• OK, glad you figured it out!

          Best,
          Brian

  • Falcon

    We live in the 28906 zip code, far west end of Cherokee Cnty, NC. We’d love to ditch the satellite, but I’ve looked at TVFool data, and my best estimate is that likely no stations could be captured OTA. We could easily mount an antenna upwards of 40 feet on the roof, but…mountains and more mountains. We’ve been talking a lot about just cutting the cord and relying on DVDs for any TV viewing.

    • Hi Falcon,

      Yeah, sorry, it doesn’t look like there are any broadcast TV signals in your area. In addition to DVD, you can find some free content on the Internet. I actually watch a lot on YouTube.

      Best,
      Brian

  • Tate

    I live about 2 miles from the broadcast towers of all the major networks, but not in a city with lots of tall buildings (Needham, MA, 02492.) In the maps from this site I am practically in the white colored center. So, I was expecting no signal problems whatsoever even though the antenna would be on the first floor. However, the night I hooked up the Leaf it was snowing and windy and the signal was cutting out and barely watchable on a couple of the channels. Today the weather is better, but when a commuter train goes by or I walk in a certain part of the room I still get a couple pixelation cut-outs. So, I guess I need to go up. This a bummer since that is not going to be that easy.

    My question is whether I should be trying the Moho Sky 60 or just use the Leaf 30 I have in the attic. Being so incredibly close I guess this has to be an interference issue, but I don’t know if the 60 would be any better overcoming that. Before I start drilling holes to get to the attic I just trying to make sure I have the best plan. I also want to make sure i have the most rock-solid coverage I can.

    • Hi Tate,

      Before buying a new antenna or drilling any holes, I would just try the Leaf 30 in the attic. Basically, do as much experimentation as you can with your existing antenna before spending money on a different antenna.

      Here are more things to try: http://disablemycable.com/blog/antenna-tips/

      Best,
      Brian

  • Dave

    The New York City map shows the signals coming from the World Trade Center. That was true until September 11, 2001. Since then, the TV transmitters have been at the Empire State Building at 34th and 5th. The new 1 World Trade Center tower is trying to lure the TV station to move their transmitters down there, but it hasn’t happened yet.

    • Hi Dave,

      Thanks for the info!

      Brian

  • Elizabeth

    I can get you the lowest prices DirecTV or Dish. I can also help with Charter, Time Warner, Dish Net, Hughes Net, AT&T, Century Link, etc…. Email me at 1stchoicesolutions2015@gmail.com.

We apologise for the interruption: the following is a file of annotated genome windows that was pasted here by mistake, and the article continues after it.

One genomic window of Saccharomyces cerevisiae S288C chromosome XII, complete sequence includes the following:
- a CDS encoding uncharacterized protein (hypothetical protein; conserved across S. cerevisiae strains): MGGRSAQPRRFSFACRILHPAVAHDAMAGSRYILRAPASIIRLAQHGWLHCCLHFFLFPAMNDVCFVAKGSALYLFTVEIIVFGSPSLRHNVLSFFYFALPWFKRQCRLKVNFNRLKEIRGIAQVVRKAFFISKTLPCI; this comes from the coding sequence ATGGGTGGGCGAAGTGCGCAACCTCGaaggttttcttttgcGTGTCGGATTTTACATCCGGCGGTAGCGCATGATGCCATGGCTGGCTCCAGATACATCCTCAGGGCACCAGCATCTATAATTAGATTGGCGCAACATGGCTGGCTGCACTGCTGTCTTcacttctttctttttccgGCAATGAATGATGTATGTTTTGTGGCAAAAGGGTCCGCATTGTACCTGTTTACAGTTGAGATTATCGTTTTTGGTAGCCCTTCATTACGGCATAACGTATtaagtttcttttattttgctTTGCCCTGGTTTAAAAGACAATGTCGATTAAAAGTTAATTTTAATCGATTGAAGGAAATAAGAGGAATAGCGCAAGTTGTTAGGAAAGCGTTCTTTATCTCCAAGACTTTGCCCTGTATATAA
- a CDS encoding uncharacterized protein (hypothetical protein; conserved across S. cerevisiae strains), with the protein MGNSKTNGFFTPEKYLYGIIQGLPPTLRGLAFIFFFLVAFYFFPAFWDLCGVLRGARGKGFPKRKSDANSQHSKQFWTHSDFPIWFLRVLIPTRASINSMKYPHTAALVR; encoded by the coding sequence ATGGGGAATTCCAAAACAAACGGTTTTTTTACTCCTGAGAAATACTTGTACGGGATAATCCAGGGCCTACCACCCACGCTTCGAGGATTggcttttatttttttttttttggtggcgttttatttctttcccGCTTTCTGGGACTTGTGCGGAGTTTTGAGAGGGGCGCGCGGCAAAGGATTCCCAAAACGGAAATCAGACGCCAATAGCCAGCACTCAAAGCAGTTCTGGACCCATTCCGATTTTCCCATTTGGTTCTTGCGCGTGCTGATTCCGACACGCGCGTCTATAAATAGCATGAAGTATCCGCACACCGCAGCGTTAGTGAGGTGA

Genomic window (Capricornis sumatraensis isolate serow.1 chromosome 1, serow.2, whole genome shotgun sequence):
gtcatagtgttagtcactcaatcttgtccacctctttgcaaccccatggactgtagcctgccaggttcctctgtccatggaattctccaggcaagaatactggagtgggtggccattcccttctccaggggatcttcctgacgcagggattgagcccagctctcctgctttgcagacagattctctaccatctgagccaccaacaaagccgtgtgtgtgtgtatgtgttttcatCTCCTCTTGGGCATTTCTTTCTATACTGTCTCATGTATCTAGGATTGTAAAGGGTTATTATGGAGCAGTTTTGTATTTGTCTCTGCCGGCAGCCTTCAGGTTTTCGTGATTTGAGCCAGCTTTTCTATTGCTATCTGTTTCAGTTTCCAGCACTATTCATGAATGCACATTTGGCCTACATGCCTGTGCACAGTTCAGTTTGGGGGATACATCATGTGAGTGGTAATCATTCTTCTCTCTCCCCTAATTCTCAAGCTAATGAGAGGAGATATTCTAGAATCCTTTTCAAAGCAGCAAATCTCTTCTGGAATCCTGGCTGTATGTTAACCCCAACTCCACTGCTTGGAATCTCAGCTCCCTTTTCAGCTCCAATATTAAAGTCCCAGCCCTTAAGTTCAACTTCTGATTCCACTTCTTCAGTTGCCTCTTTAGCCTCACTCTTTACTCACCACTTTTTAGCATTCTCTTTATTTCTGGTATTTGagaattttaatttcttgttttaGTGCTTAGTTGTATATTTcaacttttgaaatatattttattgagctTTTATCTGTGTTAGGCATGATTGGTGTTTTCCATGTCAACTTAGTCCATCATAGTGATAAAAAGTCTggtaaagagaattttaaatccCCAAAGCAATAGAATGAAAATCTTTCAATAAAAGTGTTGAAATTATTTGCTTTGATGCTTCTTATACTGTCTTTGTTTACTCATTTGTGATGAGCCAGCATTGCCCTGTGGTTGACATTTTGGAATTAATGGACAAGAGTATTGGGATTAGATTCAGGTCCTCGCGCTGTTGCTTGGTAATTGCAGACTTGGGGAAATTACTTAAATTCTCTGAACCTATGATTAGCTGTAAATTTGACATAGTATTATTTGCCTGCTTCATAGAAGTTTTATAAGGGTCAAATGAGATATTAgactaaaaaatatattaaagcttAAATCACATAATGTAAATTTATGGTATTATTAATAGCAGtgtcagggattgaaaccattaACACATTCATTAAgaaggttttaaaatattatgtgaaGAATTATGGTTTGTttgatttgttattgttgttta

• PV

    Hello Brian,

    Need your help. My zip is 97229. I recently moved from an apartment to a new home. At my apartment, I had a Winegard Flatwave Amped FL5500Y which I got from Costco, working great. My new house is on a downhill slope on a East (low) – West (high) street. Being the western most corner lot, it has a row of homes, each progressively higher than the other, towards the east, which is the direction (East SE) towards the towers. Basically, I am in a hole and get nothing. I went to Best Buy and they suggested trying the Clearstream Micron XG and the 2V. Still no luck. All 3 pull in just 2 channels. I have tried moving them around inside (including upstairs) but without any luck. The Clearstream support guy thinks that some shielding or the fiber cement exterior is blocking all signals. Do you have any suggestions on what I should try. I am dreading having to pay for a cable connection just to watch local channels.

    Thanks in advance.

    • PV

      To correct my previous note. My street slopes from East (high) to West (low).

    • Hi PV,

      In general, I don’t recommend buying a lot of different antennas; usually getting a different antenna doesn’t solve the problem.

      It is possible that your particular building walls are blocking the signal. As an experiment, try putting your antenna outside through a window or open door to see if reception improves. Outside on the second floor would be best (you might need a longer cable).

      If that does help, you might have to figure out a way to mount your antenna outside.

      It is also possible that the sloping hill is blocking the signals. In that case, there’s not much you can do other than to put your antenna as high as possible to get line-of-site to the transmitter towers.

      You might also want to ask your neighbors what kind of reception they are getting to see if anyone else was able to solve it.

      Best wishes,
      Brian